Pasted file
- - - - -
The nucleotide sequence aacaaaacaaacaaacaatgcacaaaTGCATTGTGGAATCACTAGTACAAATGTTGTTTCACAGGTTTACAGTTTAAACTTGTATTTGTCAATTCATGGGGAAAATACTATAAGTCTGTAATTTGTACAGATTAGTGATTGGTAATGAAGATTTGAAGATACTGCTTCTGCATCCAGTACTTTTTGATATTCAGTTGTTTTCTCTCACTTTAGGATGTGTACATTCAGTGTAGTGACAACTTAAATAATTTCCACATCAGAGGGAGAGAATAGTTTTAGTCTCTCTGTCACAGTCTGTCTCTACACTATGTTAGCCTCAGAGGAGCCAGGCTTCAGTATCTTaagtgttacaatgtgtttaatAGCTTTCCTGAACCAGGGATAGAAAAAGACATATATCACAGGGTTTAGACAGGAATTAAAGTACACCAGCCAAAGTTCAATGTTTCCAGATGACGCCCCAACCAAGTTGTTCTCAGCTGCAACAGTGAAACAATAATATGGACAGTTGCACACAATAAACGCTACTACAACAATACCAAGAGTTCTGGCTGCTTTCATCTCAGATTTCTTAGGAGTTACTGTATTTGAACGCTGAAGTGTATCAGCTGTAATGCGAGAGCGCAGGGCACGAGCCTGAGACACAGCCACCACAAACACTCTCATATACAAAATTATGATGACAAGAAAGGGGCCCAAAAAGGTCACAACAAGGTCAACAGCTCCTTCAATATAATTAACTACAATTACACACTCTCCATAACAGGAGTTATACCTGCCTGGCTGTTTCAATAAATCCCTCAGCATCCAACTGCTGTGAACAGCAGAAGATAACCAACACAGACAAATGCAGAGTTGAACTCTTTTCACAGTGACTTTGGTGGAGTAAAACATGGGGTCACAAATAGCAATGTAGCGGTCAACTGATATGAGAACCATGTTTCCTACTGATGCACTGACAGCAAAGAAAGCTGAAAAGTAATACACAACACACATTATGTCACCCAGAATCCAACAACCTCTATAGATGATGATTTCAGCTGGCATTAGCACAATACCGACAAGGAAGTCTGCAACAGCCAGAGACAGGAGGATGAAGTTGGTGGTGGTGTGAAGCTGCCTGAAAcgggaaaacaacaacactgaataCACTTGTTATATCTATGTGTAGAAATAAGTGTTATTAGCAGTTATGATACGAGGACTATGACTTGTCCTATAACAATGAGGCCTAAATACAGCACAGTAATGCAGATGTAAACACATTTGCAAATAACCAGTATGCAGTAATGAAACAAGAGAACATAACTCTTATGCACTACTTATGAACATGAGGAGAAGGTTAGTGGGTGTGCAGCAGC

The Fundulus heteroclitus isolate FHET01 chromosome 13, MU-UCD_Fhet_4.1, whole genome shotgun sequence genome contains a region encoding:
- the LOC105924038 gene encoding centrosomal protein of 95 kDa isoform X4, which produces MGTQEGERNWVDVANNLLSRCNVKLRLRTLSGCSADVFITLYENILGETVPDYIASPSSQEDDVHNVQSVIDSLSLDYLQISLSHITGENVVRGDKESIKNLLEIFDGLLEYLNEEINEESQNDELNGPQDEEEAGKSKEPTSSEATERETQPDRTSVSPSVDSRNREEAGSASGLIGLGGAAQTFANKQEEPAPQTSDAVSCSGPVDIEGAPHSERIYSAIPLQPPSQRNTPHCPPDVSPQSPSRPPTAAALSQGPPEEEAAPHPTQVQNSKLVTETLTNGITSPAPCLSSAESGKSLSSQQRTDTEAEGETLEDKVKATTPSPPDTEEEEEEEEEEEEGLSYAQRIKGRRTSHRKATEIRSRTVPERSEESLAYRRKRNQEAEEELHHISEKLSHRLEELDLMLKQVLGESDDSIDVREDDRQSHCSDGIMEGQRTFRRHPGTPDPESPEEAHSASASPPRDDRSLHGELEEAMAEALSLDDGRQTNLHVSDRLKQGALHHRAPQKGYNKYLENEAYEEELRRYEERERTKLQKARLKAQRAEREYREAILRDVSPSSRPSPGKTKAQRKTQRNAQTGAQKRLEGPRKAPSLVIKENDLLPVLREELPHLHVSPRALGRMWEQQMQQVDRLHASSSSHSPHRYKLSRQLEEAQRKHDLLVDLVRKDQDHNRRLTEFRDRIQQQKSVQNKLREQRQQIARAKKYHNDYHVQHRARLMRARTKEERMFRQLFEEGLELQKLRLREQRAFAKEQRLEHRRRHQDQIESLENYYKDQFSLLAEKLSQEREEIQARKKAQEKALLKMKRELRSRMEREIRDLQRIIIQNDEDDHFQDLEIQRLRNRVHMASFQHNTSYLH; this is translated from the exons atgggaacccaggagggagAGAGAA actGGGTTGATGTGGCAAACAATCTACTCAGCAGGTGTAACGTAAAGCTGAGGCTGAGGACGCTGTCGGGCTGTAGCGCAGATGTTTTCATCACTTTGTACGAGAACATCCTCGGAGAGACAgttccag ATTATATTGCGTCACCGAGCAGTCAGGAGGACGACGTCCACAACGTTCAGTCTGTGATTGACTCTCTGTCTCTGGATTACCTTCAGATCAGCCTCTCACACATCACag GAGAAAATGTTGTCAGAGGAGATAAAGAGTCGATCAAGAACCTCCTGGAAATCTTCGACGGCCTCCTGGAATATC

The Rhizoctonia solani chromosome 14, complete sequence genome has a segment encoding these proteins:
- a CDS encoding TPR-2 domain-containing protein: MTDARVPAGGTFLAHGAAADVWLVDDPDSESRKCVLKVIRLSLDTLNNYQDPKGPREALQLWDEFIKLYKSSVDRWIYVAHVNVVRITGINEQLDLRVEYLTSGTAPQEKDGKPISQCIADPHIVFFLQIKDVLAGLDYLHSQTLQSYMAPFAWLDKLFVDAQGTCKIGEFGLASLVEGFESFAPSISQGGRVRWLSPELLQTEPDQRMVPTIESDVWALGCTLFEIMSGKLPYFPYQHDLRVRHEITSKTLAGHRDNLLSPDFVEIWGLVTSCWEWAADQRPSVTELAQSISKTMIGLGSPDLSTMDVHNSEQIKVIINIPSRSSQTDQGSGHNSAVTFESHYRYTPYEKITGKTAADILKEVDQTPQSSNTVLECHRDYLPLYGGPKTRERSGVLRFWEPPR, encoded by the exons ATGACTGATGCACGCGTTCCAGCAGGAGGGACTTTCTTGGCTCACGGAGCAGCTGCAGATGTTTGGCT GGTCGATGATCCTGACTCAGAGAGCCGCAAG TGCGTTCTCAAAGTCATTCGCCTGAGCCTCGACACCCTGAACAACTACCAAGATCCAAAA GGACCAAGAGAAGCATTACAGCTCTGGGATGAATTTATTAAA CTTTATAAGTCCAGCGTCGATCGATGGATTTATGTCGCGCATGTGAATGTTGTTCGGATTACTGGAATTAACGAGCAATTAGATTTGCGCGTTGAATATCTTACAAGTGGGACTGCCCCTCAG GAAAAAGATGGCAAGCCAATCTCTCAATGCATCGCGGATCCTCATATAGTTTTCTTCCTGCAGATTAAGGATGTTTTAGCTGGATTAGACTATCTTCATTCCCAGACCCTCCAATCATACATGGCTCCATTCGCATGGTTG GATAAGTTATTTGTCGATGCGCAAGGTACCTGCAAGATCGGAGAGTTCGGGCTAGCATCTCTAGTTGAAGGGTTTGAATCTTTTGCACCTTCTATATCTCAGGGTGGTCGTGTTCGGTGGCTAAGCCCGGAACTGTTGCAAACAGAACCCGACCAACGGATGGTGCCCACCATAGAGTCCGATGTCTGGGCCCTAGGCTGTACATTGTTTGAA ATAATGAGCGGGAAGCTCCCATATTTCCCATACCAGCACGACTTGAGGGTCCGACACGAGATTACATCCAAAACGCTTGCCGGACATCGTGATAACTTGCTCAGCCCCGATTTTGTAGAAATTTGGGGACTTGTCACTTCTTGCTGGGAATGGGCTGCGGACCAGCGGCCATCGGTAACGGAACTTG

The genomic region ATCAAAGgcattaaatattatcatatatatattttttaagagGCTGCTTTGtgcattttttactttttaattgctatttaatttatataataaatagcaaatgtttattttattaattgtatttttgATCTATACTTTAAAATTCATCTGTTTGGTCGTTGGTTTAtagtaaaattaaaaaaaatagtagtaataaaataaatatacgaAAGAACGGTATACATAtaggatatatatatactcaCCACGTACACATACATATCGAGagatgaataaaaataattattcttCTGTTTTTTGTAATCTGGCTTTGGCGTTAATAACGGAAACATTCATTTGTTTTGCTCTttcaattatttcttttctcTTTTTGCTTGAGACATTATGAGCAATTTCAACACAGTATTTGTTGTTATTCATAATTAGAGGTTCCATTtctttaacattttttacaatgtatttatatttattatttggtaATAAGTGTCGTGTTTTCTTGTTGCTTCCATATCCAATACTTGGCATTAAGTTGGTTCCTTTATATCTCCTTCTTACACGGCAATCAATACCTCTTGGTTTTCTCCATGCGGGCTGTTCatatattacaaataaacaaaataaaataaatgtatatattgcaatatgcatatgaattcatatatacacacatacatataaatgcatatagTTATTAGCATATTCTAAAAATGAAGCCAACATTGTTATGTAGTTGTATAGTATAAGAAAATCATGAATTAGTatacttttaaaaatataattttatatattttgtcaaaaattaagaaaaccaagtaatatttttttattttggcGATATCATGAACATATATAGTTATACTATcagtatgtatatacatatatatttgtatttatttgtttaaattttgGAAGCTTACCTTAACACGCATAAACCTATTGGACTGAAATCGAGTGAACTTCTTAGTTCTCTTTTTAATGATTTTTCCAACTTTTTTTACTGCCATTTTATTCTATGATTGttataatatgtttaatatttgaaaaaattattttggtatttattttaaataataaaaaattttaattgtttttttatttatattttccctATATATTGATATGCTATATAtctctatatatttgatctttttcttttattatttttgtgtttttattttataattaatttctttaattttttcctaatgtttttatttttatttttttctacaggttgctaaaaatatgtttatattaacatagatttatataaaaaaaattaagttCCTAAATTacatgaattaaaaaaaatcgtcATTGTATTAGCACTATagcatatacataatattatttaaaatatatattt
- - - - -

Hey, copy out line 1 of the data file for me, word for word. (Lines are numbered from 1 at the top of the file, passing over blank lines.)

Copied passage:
The nucleotide sequence aacaaaacaaacaaacaatgcacaaaTGCATTGTGGAATCACTAGTACAAATGTTGTTTCACAGGTTTACAGTTTAAACTTGTATTTGTCAATTCATGGGGAAAATACTATAAGTCTGTAATTTGTACAGATTAGTGATTGGTAATGAAGATTTGAAGATACTGCTTCTGCATCCAGTACTTTTTGATATTCAGTTGTTTTCTCTCACTTTAGGATGTGTACATTCAGTGTAGTGACAACTTAAATAATTTCCACATCAGAGGGAGAGAATAGTTTTAGTCTCTCTGTCACAGTCTGTCTCTACACTATGTTAGCCTCAGAGGAGCCAGGCTTCAGTATCTTaagtgttacaatgtgtttaatAGCTTTCCTGAACCAGGGATAGAAAAAGACATATATCACAGGGTTTAGACAGGAATTAAAGTACACCAGCCAAAGTTCAATGTTTCCAGATGACGCCCCAACCAAGTTGTTCTCAGCTGCAACAGTGAAACAATAATATGGACAGTTGCACACAATAAACGCTACTACAACAATACCAAGAGTTCTGGCTGCTTTCATCTCAGATTTCTTAGGAGTTACTGTATTTGAACGCTGAAGTGTATCAGCTGTAATGCGAGAGCGCAGGGCACGAGCCTGAGACACAGCCACCACAAACACTCTCATATACAAAATTATGATGACAAGAAAGGGGCCCAAAAAGGTCACAACAAGGTCAACAGCTCCTTCAATATAATTAACTACAATTACACACTCTCCATAACAGGAGTTATACCTGCCTGGCTGTTTCAATAAATCCCTCAGCATCCAACTGCTGTGAACAGCAGAAGATAACCAACACAGACAAATGCAGAGTTGAACTCTTTTCACAGTGACTTTGGTGGAGTAAAACATGGGGTCACAAATAGCAATGTAGCGGTCAACTGATATGAGAACCATGTTTCCTACTGATGCACTGACAGCAAAGAAAGCTGAAAAGTAATACACAACACACATTATGTCACCCAGAATCCAACAACCTCTATAGATGATGATTTCAGCTGGCATTAGCACAATACCGACAAGGAAGTCTGCAACAGCCAGAGACAGGAGGATGAAGTTGGTGGTGGTGTGAAGCTGCCTGAAAcgggaaaacaacaacactgaataCACTTGTTATATCTATGTGTAGAAATAAGTGTTATTAGCAGTTATGATACGAGGACTATGACTTGTCCTATAACAATGAGGCCTAAATACAGCACAGTAATGCAGATGTAAACACATTTGCAAATAACCAGTATGCAGTAATGAAACAAGAGAACATAACTCTTATGCACTACTTATGAACATGAGGAGAAGGTTAGTGGGTGTGCAGCAGC